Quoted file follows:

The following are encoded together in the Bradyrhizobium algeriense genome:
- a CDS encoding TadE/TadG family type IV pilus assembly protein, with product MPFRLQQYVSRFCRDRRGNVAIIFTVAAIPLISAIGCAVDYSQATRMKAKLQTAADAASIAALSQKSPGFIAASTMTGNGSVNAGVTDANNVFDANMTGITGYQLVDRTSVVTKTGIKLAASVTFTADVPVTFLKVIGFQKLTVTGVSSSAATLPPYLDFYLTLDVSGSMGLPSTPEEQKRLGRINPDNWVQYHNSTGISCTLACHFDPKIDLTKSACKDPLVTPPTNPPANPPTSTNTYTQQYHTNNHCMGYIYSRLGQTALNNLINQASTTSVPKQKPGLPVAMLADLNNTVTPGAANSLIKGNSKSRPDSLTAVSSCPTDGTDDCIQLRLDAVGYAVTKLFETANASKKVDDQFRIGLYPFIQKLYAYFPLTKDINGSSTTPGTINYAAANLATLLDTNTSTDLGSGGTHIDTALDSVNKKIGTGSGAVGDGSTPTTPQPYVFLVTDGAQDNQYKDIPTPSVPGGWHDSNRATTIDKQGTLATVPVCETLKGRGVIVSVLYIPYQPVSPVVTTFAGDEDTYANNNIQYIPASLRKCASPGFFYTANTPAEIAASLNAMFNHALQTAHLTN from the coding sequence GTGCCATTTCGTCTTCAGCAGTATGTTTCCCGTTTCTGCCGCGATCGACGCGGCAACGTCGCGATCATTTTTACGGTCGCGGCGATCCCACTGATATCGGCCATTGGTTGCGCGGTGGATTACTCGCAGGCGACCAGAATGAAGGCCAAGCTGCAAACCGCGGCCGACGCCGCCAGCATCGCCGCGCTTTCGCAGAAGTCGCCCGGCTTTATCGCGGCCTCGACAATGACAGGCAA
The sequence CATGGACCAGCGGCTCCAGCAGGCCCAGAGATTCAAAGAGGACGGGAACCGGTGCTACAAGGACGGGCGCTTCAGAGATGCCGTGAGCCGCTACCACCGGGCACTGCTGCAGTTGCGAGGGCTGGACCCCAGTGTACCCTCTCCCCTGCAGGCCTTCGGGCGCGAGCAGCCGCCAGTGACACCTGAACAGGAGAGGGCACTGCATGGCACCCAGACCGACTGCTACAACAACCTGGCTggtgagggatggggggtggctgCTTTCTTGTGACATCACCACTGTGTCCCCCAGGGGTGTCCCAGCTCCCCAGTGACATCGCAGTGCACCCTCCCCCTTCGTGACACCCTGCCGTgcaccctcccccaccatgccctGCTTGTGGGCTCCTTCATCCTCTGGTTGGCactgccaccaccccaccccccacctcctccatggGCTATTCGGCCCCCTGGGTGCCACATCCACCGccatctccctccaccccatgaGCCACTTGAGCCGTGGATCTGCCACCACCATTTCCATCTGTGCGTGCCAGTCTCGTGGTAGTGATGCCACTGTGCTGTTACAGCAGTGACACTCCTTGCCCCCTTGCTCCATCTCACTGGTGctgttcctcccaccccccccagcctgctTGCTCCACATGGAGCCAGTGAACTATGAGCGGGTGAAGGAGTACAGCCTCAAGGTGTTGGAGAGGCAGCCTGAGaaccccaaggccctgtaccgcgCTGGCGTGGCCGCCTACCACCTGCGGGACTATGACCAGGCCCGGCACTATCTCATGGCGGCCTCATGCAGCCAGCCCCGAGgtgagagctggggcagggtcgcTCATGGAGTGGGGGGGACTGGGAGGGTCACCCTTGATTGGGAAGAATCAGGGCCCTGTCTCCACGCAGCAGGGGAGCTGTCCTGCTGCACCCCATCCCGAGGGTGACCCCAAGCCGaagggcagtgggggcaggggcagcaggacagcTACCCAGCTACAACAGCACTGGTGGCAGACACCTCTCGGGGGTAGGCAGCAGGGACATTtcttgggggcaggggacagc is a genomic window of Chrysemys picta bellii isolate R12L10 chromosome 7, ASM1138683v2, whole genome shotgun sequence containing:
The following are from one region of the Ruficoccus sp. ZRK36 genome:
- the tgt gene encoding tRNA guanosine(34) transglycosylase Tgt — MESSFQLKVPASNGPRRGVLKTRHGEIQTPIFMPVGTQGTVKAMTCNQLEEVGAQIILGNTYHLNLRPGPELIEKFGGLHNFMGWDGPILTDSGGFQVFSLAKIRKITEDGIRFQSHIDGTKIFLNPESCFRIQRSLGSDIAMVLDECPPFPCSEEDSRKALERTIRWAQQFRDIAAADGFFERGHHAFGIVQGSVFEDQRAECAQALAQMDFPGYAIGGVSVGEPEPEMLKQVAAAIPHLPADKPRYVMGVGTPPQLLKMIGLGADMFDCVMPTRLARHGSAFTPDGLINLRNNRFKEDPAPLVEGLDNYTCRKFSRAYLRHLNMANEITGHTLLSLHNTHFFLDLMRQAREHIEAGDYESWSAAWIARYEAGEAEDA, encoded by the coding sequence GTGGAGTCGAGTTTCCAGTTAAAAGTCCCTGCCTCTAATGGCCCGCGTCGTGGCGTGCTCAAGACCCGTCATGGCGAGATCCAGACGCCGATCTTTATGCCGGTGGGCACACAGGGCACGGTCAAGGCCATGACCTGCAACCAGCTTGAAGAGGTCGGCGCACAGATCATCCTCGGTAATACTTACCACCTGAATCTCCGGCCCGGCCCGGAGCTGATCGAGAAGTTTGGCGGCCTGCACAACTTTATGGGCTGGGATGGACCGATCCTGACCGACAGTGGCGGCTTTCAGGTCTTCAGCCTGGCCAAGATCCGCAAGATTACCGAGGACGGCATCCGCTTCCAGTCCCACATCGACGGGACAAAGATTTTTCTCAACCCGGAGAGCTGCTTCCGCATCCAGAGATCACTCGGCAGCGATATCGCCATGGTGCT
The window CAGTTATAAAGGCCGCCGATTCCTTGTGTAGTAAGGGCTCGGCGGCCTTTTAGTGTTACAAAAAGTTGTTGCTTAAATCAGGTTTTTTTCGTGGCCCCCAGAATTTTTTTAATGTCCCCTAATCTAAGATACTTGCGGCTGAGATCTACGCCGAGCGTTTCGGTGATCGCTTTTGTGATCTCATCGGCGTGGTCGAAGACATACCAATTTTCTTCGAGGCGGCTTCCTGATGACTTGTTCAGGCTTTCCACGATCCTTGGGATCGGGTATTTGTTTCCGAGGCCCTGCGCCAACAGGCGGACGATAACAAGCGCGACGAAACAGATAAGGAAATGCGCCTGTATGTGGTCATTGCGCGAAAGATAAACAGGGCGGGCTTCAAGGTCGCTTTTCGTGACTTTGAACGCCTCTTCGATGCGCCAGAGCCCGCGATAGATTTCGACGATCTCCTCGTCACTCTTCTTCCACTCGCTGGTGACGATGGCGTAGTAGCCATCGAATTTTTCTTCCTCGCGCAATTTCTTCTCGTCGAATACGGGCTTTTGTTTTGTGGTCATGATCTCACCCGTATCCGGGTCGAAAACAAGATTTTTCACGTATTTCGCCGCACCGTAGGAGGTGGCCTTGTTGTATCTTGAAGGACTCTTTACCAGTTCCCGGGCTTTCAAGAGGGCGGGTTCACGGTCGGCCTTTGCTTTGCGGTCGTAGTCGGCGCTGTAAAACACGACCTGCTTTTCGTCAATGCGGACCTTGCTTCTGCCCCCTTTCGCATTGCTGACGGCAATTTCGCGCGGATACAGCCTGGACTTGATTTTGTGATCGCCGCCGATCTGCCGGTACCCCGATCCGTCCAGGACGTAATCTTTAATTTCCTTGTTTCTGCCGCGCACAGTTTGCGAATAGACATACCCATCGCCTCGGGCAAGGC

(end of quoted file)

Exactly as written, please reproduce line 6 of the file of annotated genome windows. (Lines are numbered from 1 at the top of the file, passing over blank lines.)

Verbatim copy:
The window CAGTTATAAAGGCCGCCGATTCCTTGTGTAGTAAGGGCTCGGCGGCCTTTTAGTGTTACAAAAAGTTGTTGCTTAAATCAGGTTTTTTTCGTGGCCCCCAGAATTTTTTTAATGTCCCCTAATCTAAGATACTTGCGGCTGAGATCTACGCCGAGCGTTTCGGTGATCGCTTTTGTGATCTCATCGGCGTGGTCGAAGACATACCAATTTTCTTCGAGGCGGCTTCCTGATGACTTGTTCAGGCTTTCCACGATCCTTGGGATCGGGTATTTGTTTCCGAGGCCCTGCGCCAACAGGCGGACGATAACAAGCGCGACGAAACAGATAAGGAAATGCGCCTGTATGTGGTCATTGCGCGAAAGATAAACAGGGCGGGCTTCAAGGTCGCTTTTCGTGACTTTGAACGCCTCTTCGATGCGCCAGAGCCCGCGATAGATTTCGACGATCTCCTCGTCACTCTTCTTCCACTCGCTGGTGACGATGGCGTAGTAGCCATCGAATTTTTCTTCCTCGCGCAATTTCTTCTCGTCGAATACGGGCTTTTGTTTTGTGGTCATGATCTCACCCGTATCCGGGTCGAAAACAAGATTTTTCACGTATTTCGCCGCACCGTAGGAGGTGGCCTTGTTGTATCTTGAAGGACTCTTTACCAGTTCCCGGGCTTTCAAGAGGGCGGGTTCACGGTCGGCCTTTGCTTTGCGGTCGTAGTCGGCGCTGTAAAACACGACCTGCTTTTCGTCAATGCGGACCTTGCTTCTGCCCCCTTTCGCATTGCTGACGGCAATTTCGCGCGGATACAGCCTGGACTTGATTTTGTGATCGCCGCCGATCTGCCGGTACCCCGATCCGTCCAGGACGTAATCTTTAATTTCCTTGTTTCTGCCGCGCACAGTTTGCGAATAGACATACCCATCGCCTCGGGCAAGGC